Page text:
While Drupal sites can be quick and lightweight, when compared to WordPress, they can feel more bloated.
Creating an effective navigation structure is significantly easier with WordPress, so Drupal users may need to spend more time – and money – compared to those who use WordPress on the basic, foundational levels of creating a site.
That means the barrier to managing content is higher on Drupal and more difficult to access.
A supportive community can mean the difference between getting a problem sorted out quickly and simply shouting into the void.
A diverse, helpful community can help elevate a CMS from a status of being merely functional to one that grows and develops in tandem with its users.
There’s no better feeling than coming across a problem, then working it out with someone passionate about the platform. From forum discussions to Meetups, community is a glue that keeps CMS platforms together.
WordPress and Community
As a truly open source platform, WordPress developers, contributors, Meetup organisers and WordCamp champions are the heartbeat of its development.
By discussing, helping and critiquing the software, they help to facilitate the growth of a platform that is built for users. As such, WordPress gets its reputation for accessibility, ease-of-use and scalability as a direct result of community engagement.
For users, this means there will always be someone, somewhere, who can help. Plus, with a user base that consists of 35% of the internet, it’s very likely that nearby there are Meetups to discuss ideas, bounce problems around and get embedded in the community for yourself.
(Side note: we run WordPress Meetups in Cardiff and Bristol to help bring the community together. Through a selection of talks, Q&As and networking, we help people to learn and feel welcomed in the ever-growing community.)
When Illustrate Digital started in 2013, we relied on support from the community to adapt to and learn WordPress. Without the community, agencies like us simply wouldn’t be here, let alone be considered now as experts in the technology.
No matter what issues you run into – whether it’s plugin trouble or some teething issues learning PHP – there’ll be a WordPress advocate somewhere who can help.
That’s why we, and many others, truly believe it’s the best open source platform in the world.
Drupal and Community
Drupal, too, has a passionate community that helps users. With a user base that is more used to coding than the average, it tends to be a little more specialised than other CMS user bases.
With that in mind, Drupal has a significantly smaller user base and market share than its CMS competitors, especially WordPress.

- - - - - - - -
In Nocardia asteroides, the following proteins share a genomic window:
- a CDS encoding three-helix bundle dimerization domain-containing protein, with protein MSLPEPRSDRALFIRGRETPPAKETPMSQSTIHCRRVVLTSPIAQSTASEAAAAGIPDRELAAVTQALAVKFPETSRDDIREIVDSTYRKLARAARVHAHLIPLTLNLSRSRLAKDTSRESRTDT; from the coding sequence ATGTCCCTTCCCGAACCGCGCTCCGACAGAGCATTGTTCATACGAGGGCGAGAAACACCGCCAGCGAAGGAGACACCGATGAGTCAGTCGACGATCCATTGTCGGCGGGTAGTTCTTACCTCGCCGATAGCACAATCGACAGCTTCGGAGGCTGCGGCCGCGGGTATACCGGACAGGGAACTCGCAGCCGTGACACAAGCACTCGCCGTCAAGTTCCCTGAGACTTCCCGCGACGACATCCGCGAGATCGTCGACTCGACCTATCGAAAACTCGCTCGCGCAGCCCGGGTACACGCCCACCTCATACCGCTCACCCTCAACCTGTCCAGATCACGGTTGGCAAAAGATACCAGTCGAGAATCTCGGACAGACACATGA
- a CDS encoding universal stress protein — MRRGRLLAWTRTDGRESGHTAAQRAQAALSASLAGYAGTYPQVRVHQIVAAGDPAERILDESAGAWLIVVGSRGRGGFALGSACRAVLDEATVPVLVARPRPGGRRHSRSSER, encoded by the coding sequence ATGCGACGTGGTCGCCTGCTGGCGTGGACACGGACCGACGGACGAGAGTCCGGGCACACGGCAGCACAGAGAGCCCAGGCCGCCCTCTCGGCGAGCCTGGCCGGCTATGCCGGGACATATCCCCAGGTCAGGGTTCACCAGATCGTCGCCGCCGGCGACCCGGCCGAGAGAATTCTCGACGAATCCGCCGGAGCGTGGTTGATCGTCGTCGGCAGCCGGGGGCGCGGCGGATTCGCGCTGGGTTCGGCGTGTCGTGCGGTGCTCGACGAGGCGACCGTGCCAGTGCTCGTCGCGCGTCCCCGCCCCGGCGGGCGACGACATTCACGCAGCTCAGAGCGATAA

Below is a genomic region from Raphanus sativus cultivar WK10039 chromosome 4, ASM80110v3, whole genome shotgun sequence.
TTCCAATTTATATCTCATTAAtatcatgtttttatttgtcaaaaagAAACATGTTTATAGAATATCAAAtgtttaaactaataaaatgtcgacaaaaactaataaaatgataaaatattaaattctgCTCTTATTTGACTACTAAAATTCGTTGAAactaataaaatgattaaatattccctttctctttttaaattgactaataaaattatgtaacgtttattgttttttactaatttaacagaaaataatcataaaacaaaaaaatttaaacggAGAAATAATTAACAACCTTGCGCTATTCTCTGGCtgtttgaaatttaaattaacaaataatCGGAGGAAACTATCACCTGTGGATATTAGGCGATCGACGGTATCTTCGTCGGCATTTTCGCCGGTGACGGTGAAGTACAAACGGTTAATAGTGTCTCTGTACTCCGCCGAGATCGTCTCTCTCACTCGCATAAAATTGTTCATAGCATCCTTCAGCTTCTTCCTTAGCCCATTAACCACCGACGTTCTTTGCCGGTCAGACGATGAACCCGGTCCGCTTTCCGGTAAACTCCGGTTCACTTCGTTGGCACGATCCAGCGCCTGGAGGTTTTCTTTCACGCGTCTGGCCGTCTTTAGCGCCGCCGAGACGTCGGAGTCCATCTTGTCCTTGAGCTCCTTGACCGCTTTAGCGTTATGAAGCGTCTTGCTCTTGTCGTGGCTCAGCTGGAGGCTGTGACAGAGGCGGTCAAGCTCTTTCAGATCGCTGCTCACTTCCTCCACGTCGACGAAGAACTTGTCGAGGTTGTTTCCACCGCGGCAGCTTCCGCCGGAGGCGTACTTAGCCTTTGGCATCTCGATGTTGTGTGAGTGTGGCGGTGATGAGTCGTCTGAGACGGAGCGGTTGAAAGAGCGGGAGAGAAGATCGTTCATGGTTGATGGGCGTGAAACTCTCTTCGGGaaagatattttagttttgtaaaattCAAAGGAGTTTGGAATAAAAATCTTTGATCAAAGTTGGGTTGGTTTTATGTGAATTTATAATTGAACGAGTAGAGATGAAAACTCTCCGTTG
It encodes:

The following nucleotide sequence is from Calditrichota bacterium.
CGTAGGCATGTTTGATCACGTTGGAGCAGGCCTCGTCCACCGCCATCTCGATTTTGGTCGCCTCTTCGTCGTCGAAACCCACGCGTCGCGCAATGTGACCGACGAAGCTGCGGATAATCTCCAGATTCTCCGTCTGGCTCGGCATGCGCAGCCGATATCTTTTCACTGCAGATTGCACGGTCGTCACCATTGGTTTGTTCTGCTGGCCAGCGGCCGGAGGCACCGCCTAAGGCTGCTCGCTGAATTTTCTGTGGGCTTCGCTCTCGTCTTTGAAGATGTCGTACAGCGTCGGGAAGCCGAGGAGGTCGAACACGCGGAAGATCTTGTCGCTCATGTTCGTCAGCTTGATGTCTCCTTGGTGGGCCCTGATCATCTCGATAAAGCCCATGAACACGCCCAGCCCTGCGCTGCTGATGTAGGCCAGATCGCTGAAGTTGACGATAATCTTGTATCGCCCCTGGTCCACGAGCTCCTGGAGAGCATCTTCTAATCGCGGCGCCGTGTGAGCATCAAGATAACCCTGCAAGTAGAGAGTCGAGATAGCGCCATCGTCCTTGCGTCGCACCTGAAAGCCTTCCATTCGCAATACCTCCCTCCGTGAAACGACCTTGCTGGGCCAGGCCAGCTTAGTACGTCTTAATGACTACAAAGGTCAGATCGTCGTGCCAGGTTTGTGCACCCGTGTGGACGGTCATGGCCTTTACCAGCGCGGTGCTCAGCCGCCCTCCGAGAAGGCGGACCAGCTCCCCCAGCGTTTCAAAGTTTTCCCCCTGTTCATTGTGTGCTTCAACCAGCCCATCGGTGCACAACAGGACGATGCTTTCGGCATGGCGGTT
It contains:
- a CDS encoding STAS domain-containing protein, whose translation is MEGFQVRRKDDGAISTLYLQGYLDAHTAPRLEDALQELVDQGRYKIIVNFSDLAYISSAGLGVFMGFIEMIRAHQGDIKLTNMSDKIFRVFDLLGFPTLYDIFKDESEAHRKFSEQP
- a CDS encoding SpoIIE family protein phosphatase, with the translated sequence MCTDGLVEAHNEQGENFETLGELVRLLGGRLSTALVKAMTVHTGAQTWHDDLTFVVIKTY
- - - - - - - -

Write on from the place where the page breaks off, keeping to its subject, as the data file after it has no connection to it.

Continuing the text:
This doesn’t mean you’ll be struggling to find communities and people to engage and discuss problems with, but it does lower the pool of people you can connect to, considering Drupal has just over a million active users.
These users, though, are usually passionate about Drupal and know their stuff. So, if you do choose to opt for Drupal, you won’t be alone.
All CMS platforms have groups of people who help lift them up, but you’ll struggle to find the same volume of support as the WordPress community anywhere.
So, Drupal or WordPress?
It comes down to you. We’ll always stand by WordPress, but encourage you to carefully consider and choose the CMS that will work best for your marketing and technology needs.
Whilst Drupal can have an advantage over WordPress in customisation from scratch, it does take a lot more effort to get to a basic level of entry at which WordPress already has usable features and functionality at its core. For marketing and technology managers alike, this can mean higher budgets are required just to fulfil basic requirements.
That’s one of the many reasons we love WordPress, the understanding that a team of expert UX designers and developers can spend your valuable time and budget on building the additional functionality, features and user journeys that you really need. By comparison Drupal can fulfil a developer’s need to do it all themselves from scratch which can be a blessing for those with the patience or a curse for those who get it wrong.
We’re here for you. It can be especially stressful choosing the right CMS platform, let alone before you get into building your dream site with an aim to meet your marketing goals.
Employing the services of an expert WordPress agency can remove the worries around platform sustainability, usability performance and security. Though even if you’re not quite ready to get started, we’re here to help talk you through the ups and downs of operating a website across the various platforms available.
Talk to us today, to see how we can help.